"About 65% of breast cancer patients develop mild to severe anemia due to illness or chemotherapy," says Dr. Veronika Pasquinelli, a hospital specialist at the Inselspital in Bern. The consequences are mainly depletion states that can result in the so-called "cancer fatigue syndrome".
The right quantity and combination are essential: a blend of minerals, trace elements, vitamins and secondary plant substances can be an effective weapon in the fight against breast cancer. The teacher. Dr. Gerd Nagel, oncologist and president of the Patientenkompetenz Foundation, explains why it is important to help one another.
In recent years, gene expression analyzes are available: they can provide information on the behavior of each breast cancer. They thus offer greater security in the patient's personalized treatment decision. Two experts from the cantonal hospital in Lucerne tell us about the possibilities and limits of these tests. Dr. med. Stefan Aebi, Chief Medical Officer of Oncology and Prof. Dr. Dr. med. Joachim Diebold, Chief Medical Officer of the Department of Pathology.
We think very little about breast cancer: in the metastatic stage, breast cancer is almost never curable. This situation affects a large number of women, of whom there is very little talk: women over 50.
A recent survey showed that most people do not know that advanced breast cancer is almost always fatal. The European campaign "Here & Now" of the pharmaceutical group Novartis aims to improve the information on this fact and thus to support the women concerned.
Due to a hereditary genetic defect, Birgit Steiner * has had breast cancer. We talked about her experience and her treatment with her and with Dr. Dr. Knauer, the surgeon of breast surgery at the Cantonal Hospital of St. Gallen.
She is a prime example of the "happy" outcome of breast cancer. "Happy" because Julia Jansen's cancer was detected at an early stage. "Happy" also because this retiree was so little intimidated by his illness: we explain it to you in a conversation with Julia Jansen and her doctor the Prof. Dr. Knauer, Chief Medical Officer of Breast Surgery at the Cantonal Hospital of St. Gallen.
From the initial diagnosis, Rosemarie Graf * 's breast cancer had already spread to the axillary ganglia. She followed chemotherapy, then the operation and finally other treatments. Years later, this woman approaching her sixties struggled a second time against breast cancer.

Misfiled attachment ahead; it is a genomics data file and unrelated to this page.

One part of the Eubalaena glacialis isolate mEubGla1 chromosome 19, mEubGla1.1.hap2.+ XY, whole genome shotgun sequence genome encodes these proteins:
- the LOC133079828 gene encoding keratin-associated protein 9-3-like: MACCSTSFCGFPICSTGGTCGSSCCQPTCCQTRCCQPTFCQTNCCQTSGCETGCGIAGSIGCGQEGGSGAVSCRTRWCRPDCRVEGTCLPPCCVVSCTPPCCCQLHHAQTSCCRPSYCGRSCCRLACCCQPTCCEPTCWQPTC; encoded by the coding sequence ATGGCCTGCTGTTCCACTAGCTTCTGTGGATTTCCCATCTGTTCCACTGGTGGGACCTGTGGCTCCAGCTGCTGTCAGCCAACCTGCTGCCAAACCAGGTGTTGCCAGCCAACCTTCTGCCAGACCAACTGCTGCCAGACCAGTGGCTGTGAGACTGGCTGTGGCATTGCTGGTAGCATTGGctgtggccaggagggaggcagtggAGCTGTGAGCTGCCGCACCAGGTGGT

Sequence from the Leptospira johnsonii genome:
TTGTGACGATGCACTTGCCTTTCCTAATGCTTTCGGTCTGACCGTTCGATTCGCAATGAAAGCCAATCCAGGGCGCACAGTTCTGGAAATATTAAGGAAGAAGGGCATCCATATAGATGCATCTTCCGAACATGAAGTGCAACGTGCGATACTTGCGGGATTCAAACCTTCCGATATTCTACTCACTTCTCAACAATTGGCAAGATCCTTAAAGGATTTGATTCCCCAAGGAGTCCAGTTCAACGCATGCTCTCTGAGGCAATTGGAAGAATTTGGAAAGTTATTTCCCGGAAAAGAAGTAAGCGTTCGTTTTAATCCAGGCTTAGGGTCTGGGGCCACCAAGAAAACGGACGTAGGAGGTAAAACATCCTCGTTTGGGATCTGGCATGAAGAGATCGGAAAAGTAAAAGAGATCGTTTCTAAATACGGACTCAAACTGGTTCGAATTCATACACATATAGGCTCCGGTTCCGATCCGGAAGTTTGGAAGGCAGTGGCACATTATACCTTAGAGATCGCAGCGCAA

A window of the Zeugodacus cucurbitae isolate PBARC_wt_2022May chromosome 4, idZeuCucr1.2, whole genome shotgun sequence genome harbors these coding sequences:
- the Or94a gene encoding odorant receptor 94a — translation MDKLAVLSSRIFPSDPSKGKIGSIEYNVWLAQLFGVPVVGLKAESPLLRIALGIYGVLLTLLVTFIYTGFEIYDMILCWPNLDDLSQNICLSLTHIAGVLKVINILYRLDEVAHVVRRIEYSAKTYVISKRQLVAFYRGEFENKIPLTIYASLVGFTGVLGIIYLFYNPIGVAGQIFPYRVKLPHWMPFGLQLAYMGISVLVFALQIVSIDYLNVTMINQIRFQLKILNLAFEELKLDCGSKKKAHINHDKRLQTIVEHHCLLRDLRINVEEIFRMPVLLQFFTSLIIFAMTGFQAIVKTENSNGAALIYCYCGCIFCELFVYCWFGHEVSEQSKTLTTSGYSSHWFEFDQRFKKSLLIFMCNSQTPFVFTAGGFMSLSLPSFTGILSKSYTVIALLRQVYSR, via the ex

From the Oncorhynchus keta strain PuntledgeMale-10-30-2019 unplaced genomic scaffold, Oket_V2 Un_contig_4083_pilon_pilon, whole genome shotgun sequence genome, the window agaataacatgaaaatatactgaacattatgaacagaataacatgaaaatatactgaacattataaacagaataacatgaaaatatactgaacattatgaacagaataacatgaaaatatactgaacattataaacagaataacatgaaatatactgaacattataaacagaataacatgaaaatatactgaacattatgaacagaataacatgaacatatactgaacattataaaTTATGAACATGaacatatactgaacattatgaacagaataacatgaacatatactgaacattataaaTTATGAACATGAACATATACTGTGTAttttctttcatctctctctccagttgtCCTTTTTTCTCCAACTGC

In most cases, it is in the tumor bed that the success or failure of a breast cancer operation is decided. After the excision of the tumor, the risk of restarting the tumor is greatest in the transition zone between the affected tissues and the healthy tissues. It is for this reason that radiotherapy exactly targets this area of ??the breast. Most of the time, however, conventional radiotherapy takes place several weeks after the procedure itself: the tumor bed is often not precisely achieved. With INTRABEAM, Carl Zeiss's new irradiation device, irradiation is possible directly after the operation. Early studies have shown that the risk of relapse is extremely low.
"Cytostatics inhibit the metabolic cycles responsible for growth or cell division. Their goal is to destroy rapidly growing cancer cells as quickly as possible, but they reach other healthy cells with rapid division, such as skin cells or mucous membranes, "explains Professor Robert Hunger, dermatologist at Of the Inselspital of Bern.
After chemotherapy, patients with breast cancer may suffer for a long time from apathy and fatigue. The good news is that it is possible to do something against this cancer-related fatigue, also called Cancer Related Fatigue (CRF). Dr. Morant, FMH specialist in oncology-hematology and medical director of Tumorzentrum ZeTuP St. Gallen, Rapperswil and Chur, describes the context and treatment possibilities.
Active substances and treatments are always more ingenious against advanced HER-2 positive breast cancer. We discussed with Prof. Dr. med. Beat ThÃ¼rlimann, Chief Medical Officer and Director of the Breast Center of the St. Gallen Cantonal Hospital, the latest treatment recommendations and the hopes of research for years to come.